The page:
Renowned R&B and neo-soul performer, singer, poet and local celebrity Avery R. Young is notorious for blowing the roof of venues throughout Chicago, where he offers up his entire being through verse, sharing his intense and spirited approach to life, music and politics. Young fuses the past and present through his body on the stage and throughout his lengthy creative career. As he unabashedly delves into the rich traditions of “blk folk,” the African-American experience erupts from Young’s lyrics, bubbling with humor and history. His life practice as an essayist, educator and vocalist culminates in his recent full-length album, “Booker T. Soltreyne: A Race Rekkid.” He calls his work “sunday mornin jook joint,” balancing tragedy and triumph, poetic forms and melodrama with scholarly precision. Read the rest of this entry »
By Keidra Chaney
While recapping the musical highlights of the past year is satisfying, looking forward to the new year is even more fun. Speculation always runs rampant, but the great thing is never knowing what to expect from new bands, new shows, new trends. Sometimes the next big thing in Chicago music comes out of nowhere, or an older favorite manages to surprise. And of course, in Chicago, we approach the upcoming summer concert festival season like it’s a basketball draft. So yes, there’s a lot to look forward to in 2015. Here are a few January shows to start off the year right, along with a few unscientific predictions about what to expect in Chicago music for the new year. Or maybe it’s just a wish list. You decide.
Apparently January is a good month for anniversaries, and there are two pretty significant ones coming up at Metro (3730 North Clark). Chicago’s pride, Bloodshot Records, is celebrating its twentieth anniversary on January 10 with an impressive lineup: folk-rocker Ben Kweller, Lydia Loveless (wasn’t she just in town?), alt-country local Jon Langford, Bobby Bare Jr., and Nashville six-piece Banditos. The 18+ show is $21 and starts at 7pm. On January 30, post-metal trio Russian Circles comes home for their tenth-anniversary tour. I’ve been a huge fan of the band since their 2008 full-length release “Station,” and their acclaim seems to increase with each passing year. I never thought I’d see the band (or any heavy local band, honestly) play Millennium Park, and yet last summer’s show at Pritzker Pavilion was one of my favorites of an already impressive summer. This is a better time than any to check out the band, as they’ve promised a lineup of “special guests” for their hometown. If you haven’t seen them live, you’re running out of excuses. The 18+ show is $18/$20 d.o.s., and starts at 9pm. Prediction: We may finally see Chicago heavy music get its due in more mainstream circles.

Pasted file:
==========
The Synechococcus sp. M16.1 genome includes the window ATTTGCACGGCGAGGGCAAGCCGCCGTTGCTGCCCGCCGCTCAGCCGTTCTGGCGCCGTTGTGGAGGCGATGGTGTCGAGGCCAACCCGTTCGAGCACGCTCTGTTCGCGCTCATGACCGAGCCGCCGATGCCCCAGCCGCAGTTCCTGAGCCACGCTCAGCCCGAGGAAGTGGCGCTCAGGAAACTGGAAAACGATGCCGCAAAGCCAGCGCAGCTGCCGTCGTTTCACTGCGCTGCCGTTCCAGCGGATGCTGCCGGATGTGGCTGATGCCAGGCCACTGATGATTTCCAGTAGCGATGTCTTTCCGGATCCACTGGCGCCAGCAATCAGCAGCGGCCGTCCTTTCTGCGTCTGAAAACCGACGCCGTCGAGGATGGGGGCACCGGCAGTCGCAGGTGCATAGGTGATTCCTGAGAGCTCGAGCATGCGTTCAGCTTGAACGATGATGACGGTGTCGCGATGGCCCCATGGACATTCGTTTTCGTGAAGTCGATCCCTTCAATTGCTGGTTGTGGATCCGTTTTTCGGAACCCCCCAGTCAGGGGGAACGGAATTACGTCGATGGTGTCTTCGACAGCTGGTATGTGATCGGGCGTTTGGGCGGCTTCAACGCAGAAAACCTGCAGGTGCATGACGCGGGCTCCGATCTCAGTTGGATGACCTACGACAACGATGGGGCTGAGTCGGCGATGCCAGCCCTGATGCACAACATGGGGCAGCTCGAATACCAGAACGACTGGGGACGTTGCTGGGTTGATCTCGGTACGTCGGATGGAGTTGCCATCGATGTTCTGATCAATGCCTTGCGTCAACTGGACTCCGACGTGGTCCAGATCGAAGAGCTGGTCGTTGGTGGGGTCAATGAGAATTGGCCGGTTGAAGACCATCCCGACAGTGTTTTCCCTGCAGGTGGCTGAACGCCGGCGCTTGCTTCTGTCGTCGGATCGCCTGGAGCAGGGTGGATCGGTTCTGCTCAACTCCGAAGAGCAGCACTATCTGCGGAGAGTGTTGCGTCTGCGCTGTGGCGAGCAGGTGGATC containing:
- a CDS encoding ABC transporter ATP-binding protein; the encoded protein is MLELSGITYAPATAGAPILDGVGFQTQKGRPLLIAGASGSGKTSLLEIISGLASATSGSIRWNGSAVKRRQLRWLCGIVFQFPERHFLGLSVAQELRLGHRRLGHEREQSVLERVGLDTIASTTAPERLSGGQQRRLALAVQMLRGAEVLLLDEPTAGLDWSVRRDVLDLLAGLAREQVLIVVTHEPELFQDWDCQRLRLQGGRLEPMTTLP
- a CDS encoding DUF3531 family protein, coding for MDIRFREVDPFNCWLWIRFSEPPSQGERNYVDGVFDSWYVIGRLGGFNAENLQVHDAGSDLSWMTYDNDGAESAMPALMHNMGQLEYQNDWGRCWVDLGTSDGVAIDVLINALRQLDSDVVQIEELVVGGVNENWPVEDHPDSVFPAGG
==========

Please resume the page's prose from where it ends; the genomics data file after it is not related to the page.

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When Ed Motta began his career in the late eighties, critics and listeners were quick to compare his vocal style and his blend of funk, soul and Brazilian grooves with that of the late Tim Maia, one of the pioneers of the genre. That was no coincidence, after all he is Maia’s nephew–but his music evolved greatly from those early days with his Conexão Japeri band. Over the decades, he has collaborated with musicians as diverse as jazz greats Roy Ayers and Ivan Lins, fellow Rio-born songwriter Seu Jorge, and soul legend Chaka Khan, to name a few. Read the rest of this entry »
While the so-called “neo-soul” trend of the mid to late 1990s has come and gone, many of the artists who were categorized by the genre (Erykah Badu, Jill Scott) have gone on to establish their own unique places within a music industry that still doesn’t quite know what to do with black artists that don’t do hip-hop. On the other hand, performers like D’Angelo and Lauryn Hill have spent the last decade at a professional standstill, struggling with personal demons and creative roadblocks.
And in the middle of it all is Maxwell. After his 1996 debut “Maxwell’s Urban Hang Suite” established his reputation as both a songwriter and a sex symbol, the deeply private performer has been notorious for his long, mostly self-imposed hiatuses. Read the rest of this entry »